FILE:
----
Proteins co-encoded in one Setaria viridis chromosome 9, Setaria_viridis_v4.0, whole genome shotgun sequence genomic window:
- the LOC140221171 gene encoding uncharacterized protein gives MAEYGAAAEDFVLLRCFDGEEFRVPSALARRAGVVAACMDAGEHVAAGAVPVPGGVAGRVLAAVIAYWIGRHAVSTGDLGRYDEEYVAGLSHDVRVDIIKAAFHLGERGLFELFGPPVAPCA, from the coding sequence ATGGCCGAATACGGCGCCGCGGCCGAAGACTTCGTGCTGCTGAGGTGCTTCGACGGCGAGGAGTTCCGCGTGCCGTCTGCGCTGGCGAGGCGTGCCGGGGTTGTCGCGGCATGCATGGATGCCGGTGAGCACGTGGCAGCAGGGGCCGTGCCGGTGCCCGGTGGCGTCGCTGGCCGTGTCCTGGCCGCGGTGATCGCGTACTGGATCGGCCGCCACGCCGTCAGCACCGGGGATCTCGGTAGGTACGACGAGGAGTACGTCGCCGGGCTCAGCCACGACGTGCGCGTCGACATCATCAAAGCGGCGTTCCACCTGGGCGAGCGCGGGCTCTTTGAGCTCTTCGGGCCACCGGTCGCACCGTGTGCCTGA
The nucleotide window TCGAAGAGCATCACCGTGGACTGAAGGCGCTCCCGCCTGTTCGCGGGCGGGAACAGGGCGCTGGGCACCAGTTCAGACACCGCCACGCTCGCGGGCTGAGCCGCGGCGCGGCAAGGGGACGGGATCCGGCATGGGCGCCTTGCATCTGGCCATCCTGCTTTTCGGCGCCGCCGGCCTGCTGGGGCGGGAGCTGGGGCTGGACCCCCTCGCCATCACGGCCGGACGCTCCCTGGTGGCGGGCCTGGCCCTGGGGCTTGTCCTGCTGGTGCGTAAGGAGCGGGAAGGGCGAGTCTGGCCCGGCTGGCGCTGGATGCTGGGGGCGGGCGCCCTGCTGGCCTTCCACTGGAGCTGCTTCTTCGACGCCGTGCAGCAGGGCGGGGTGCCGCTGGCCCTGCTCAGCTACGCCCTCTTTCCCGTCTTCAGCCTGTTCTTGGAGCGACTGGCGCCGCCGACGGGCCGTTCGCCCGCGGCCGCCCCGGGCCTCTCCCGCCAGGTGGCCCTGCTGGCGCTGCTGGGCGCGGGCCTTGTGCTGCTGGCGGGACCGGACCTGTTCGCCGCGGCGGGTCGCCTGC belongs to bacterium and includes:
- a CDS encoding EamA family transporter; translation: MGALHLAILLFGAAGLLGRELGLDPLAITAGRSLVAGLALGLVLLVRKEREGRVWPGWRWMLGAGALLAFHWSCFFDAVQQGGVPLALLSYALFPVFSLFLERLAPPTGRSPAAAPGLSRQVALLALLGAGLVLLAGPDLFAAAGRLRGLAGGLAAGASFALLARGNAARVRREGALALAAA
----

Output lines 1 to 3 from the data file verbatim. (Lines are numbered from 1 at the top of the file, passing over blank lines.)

Proteins co-encoded in one Setaria viridis chromosome 9, Setaria_viridis_v4.0, whole genome shotgun sequence genomic window:
- the LOC140221171 gene encoding uncharacterized protein gives MAEYGAAAEDFVLLRCFDGEEFRVPSALARRAGVVAACMDAGEHVAAGAVPVPGGVAGRVLAAVIAYWIGRHAVSTGDLGRYDEEYVAGLSHDVRVDIIKAAFHLGERGLFELFGPPVAPCA, from the coding sequence ATGGCCGAATACGGCGCCGCGGCCGAAGACTTCGTGCTGCTGAGGTGCTTCGACGGCGAGGAGTTCCGCGTGCCGTCTGCGCTGGCGAGGCGTGCCGGGGTTGTCGCGGCATGCATGGATGCCGGTGAGCACGTGGCAGCAGGGGCCGTGCCGGTGCCCGGTGGCGTCGCTGGCCGTGTCCTGGCCGCGGTGATCGCGTACTGGATCGGCCGCCACGCCGTCAGCACCGGGGATCTCGGTAGGTACGACGAGGAGTACGTCGCCGGGCTCAGCCACGACGTGCGCGTCGACATCATCAAAGCGGCGTTCCACCTGGGCGAGCGCGGGCTCTTTGAGCTCTTCGGGCCACCGGTCGCACCGTGTGCCTGA
The nucleotide window TCGAAGAGCATCACCGTGGACTGAAGGCGCTCCCGCCTGTTCGCGGGCGGGAACAGGGCGCTGGGCACCAGTTCAGACACCGCCACGCTCGCGGGCTGAGCCGCGGCGCGGCAAGGGGACGGGATCCGGCATGGGCGCCTTGCATCTGGCCATCCTGCTTTTCGGCGCCGCCGGCCTGCTGGGGCGGGAGCTGGGGCTGGACCCCCTCGCCATCACGGCCGGACGCTCCCTGGTGGCGGGCCTGGCCCTGGGGCTTGTCCTGCTGGTGCGTAAGGAGCGGGAAGGGCGAGTCTGGCCCGGCTGGCGCTGGATGCTGGGGGCGGGCGCCCTGCTGGCCTTCCACTGGAGCTGCTTCTTCGACGCCGTGCAGCAGGGCGGGGTGCCGCTGGCCCTGCTCAGCTACGCCCTCTTTCCCGTCTTCAGCCTGTTCTTGGAGCGACTGGCGCCGCCGACGGGCCGTTCGCCCGCGGCCGCCCCGGGCCTCTCCCGCCAGGTGGCCCTGCTGGCGCTGCTGGGCGCGGGCCTTGTGCTGCTGGCGGGACCGGACCTGTTCGCCGCGGCGGGTCGCCTGC belongs to bacterium and includes: